2007-03-03 11:38 pm (UTC)
I was chatting to someone earlier this evening about this, and he said the way Real Surveyors do it is to leave something sampling in the same place for a day or so. So your idea's certainly sound! I can record a track, which is either continuous or frequently sampled, but I'll need the cable to get that data off. So maybe an idea for the future!
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[User Picture]From: hatter
2007-03-03 11:55 pm (UTC)
Infamy, infamy ! I do have a cable that you could borrow, but I don't have much useful time between now, and a week and a half or so's time when I get back from a trip stateside.


the hatter
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[User Picture]From: nou
2007-03-04 03:10 pm (UTC)
That might be handy, if Ewt hasn't found hers by then. Thank you!
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[User Picture]From: martling
2007-03-03 09:05 pm (UTC)
Have you tried all the output formats? On my flatmate's Garmin if you switch it to the OS grid it gives six figures for both northings and eastings, which is an 0.1m resolution.
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[User Picture]From: non_trivial
2007-03-03 09:45 pm (UTC)
0.1m is completely unjustified accuracy for a consumer hand-held unit. Accuracy to within 10m sounds about right for in the city, and 25m isn't surprising. IIRC, getting better accuracy requires special kit and doing funky stuff with signal strengths and satellite path times. That gives you accuracy of about 0.1m, but I think this requires you to be stationary for some time - it's used for surveying.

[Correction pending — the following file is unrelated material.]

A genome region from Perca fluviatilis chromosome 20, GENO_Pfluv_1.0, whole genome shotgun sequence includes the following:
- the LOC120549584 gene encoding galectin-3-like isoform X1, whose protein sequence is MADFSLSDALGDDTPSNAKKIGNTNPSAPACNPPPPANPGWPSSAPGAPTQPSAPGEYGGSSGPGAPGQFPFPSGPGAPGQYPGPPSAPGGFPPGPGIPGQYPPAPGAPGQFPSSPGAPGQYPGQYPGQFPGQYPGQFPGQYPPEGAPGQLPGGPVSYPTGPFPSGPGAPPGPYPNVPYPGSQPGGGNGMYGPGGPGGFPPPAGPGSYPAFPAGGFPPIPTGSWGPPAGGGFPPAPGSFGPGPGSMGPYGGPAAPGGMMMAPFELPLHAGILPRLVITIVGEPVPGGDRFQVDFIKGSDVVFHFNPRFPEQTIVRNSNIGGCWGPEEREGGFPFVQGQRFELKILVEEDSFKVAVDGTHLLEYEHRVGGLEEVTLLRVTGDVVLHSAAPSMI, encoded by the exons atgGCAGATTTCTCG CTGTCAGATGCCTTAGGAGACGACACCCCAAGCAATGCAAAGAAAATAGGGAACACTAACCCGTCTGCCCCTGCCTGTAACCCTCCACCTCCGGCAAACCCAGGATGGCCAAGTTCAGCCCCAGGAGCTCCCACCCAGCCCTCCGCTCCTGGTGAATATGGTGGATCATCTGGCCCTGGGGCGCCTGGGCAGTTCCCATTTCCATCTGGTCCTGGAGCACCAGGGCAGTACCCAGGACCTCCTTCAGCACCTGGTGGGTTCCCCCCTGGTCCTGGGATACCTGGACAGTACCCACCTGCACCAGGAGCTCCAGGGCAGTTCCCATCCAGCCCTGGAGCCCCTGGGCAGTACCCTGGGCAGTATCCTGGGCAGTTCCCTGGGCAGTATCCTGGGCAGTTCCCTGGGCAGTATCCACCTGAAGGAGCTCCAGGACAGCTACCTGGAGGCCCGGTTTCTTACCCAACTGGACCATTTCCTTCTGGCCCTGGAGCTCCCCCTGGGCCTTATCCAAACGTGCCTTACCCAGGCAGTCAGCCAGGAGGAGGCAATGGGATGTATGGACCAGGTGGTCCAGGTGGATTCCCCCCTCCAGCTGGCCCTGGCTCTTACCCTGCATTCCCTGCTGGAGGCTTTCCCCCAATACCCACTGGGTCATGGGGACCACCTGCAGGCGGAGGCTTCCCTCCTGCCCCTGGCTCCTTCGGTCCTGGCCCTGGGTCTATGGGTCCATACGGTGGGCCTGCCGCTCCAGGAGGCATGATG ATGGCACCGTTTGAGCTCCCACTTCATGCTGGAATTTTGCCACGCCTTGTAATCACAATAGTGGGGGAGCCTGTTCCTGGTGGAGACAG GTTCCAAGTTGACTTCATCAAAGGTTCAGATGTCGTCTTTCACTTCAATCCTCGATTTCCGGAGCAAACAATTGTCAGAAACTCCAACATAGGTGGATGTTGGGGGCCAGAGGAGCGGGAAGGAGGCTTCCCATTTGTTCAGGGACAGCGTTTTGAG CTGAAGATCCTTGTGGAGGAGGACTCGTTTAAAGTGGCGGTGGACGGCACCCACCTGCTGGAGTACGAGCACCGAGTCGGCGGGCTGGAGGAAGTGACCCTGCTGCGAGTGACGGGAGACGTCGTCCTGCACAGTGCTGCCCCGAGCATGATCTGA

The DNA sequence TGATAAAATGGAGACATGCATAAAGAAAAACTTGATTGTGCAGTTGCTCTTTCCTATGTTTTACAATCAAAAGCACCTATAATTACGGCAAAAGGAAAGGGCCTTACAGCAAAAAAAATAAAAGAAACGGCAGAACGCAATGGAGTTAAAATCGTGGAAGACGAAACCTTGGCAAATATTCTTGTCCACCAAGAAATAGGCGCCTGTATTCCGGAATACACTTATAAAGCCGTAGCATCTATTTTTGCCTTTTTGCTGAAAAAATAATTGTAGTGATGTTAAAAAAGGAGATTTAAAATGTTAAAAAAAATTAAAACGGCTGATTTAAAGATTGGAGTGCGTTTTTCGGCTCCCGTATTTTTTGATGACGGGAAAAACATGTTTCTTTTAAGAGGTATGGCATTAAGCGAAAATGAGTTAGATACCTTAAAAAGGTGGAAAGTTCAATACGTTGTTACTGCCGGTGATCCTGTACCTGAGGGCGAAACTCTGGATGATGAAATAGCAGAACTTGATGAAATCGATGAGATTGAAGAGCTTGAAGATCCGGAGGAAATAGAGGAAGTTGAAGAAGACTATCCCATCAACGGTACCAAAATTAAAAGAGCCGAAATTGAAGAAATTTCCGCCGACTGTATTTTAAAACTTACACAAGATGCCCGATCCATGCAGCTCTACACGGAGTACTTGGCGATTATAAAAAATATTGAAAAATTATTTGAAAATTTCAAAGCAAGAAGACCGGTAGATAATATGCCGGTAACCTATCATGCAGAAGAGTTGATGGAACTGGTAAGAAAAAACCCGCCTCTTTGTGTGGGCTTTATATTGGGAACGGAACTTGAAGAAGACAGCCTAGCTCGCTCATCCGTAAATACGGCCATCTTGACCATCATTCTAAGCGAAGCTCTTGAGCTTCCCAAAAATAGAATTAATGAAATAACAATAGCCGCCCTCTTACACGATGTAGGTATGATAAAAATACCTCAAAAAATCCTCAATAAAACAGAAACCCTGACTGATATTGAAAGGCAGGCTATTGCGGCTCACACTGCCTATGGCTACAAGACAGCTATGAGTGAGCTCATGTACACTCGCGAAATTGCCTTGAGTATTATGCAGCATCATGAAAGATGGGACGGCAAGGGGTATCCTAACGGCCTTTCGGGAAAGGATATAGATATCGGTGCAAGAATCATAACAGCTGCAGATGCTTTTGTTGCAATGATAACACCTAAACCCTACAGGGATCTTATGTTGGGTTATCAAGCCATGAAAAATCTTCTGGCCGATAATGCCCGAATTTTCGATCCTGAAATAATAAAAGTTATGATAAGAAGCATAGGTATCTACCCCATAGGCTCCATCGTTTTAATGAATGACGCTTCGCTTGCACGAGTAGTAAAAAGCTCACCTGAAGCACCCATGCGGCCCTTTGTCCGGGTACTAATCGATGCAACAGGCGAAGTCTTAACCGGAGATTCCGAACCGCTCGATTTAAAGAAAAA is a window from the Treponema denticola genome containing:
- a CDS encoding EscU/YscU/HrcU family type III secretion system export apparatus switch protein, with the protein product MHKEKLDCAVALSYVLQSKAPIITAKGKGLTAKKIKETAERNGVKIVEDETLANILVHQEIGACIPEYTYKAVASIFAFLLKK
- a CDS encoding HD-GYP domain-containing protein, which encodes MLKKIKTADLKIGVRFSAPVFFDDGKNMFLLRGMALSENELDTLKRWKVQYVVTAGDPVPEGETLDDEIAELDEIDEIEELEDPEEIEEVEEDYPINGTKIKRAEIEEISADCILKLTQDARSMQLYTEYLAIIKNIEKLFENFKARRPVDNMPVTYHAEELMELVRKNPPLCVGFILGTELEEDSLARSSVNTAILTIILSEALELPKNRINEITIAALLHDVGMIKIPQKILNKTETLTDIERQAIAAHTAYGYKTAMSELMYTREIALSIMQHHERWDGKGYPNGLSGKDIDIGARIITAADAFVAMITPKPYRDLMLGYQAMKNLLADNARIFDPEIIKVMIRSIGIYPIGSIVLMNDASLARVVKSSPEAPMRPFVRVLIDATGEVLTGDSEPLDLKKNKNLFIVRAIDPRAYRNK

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[User Picture]From: martling
2007-03-03 11:57 pm (UTC)
I said it gave you 0.1m resolution, not 0.1m accuracy. If you know your position is within, (say) 10m of some estimate, it's still useful to know what that estimate was to greater precision than 10m.
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[User Picture]From: nou
2007-03-03 11:33 pm (UTC)
So it does. But still, including all the figures when I report the data does seem to be claiming more accuracy than I actually have.
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[User Picture]From: martling
2007-03-04 12:08 am (UTC)
So you report both the measurement and the uncertainty.
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[User Picture]From: nou
2007-03-04 03:11 pm (UTC)
I hope I didn't sound ungrateful for the advice. I'm just getting really frustrated by how complicated it all is.
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[User Picture]From: martling
2007-03-04 04:06 pm (UTC)
Not at all.
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[User Picture]From: reddragdiva
2007-03-03 09:57 pm (UTC)
Wikimedia Commons has geographical maps plus the original data.
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[User Picture]From: nou
2007-03-03 11:17 pm (UTC)
Yep, seen that. The OpenStreetMap people are dubious about its non-copyright nature; see the second link in my post.
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[User Picture]From: reddragdiva
2007-03-03 11:23 pm (UTC)
Well, the data was collected by the guys who put it on the page there; if they can't say "this here data what we gathered is freely usable by anyone for any purpose without prior permission, knock yourself out", who could?
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[User Picture]From: nou
2007-03-03 11:26 pm (UTC)
The people who put it on the page were asked on the Wikimedia discussion/talk page if they could confirm that it came from actually going to the stations with a GPS, and the answer was that it was "taken from NASA image".
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[User Picture]From: reddragdiva
2007-03-03 11:28 pm (UTC)